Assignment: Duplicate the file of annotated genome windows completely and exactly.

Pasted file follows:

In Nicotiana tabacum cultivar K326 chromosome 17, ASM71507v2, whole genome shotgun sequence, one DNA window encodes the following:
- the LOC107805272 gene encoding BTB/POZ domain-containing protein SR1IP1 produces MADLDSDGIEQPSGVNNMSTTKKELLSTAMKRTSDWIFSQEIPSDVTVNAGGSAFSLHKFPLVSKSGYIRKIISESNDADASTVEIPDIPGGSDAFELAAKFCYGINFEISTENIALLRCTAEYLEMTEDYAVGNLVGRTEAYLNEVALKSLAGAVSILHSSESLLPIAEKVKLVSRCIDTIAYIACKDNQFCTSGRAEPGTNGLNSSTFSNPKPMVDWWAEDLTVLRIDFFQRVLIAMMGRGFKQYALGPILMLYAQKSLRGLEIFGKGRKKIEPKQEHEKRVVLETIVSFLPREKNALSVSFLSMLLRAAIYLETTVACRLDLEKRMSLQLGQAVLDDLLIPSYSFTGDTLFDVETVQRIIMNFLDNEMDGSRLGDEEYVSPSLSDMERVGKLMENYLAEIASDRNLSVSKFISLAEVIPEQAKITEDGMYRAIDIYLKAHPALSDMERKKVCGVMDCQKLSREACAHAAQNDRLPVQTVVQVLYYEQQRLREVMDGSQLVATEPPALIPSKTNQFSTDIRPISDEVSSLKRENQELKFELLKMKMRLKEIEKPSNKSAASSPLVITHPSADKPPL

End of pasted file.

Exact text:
In Nicotiana tabacum cultivar K326 chromosome 17, ASM71507v2, whole genome shotgun sequence, one DNA window encodes the following:
- the LOC107805272 gene encoding BTB/POZ domain-containing protein SR1IP1 produces MADLDSDGIEQPSGVNNMSTTKKELLSTAMKRTSDWIFSQEIPSDVTVNAGGSAFSLHKFPLVSKSGYIRKIISESNDADASTVEIPDIPGGSDAFELAAKFCYGINFEISTENIALLRCTAEYLEMTEDYAVGNLVGRTEAYLNEVALKSLAGAVSILHSSESLLPIAEKVKLVSRCIDTIAYIACKDNQFCTSGRAEPGTNGLNSSTFSNPKPMVDWWAEDLTVLRIDFFQRVLIAMMGRGFKQYALGPILMLYAQKSLRGLEIFGKGRKKIEPKQEHEKRVVLETIVSFLPREKNALSVSFLSMLLRAAIYLETTVACRLDLEKRMSLQLGQAVLDDLLIPSYSFTGDTLFDVETVQRIIMNFLDNEMDGSRLGDEEYVSPSLSDMERVGKLMENYLAEIASDRNLSVSKFISLAEVIPEQAKITEDGMYRAIDIYLKAHPALSDMERKKVCGVMDCQKLSREACAHAAQNDRLPVQTVVQVLYYEQQRLREVMDGSQLVATEPPALIPSKTNQFSTDIRPISDEVSSLKRENQELKFELLKMKMRLKEIEKPSNKSAASSPLVITHPSADKPPL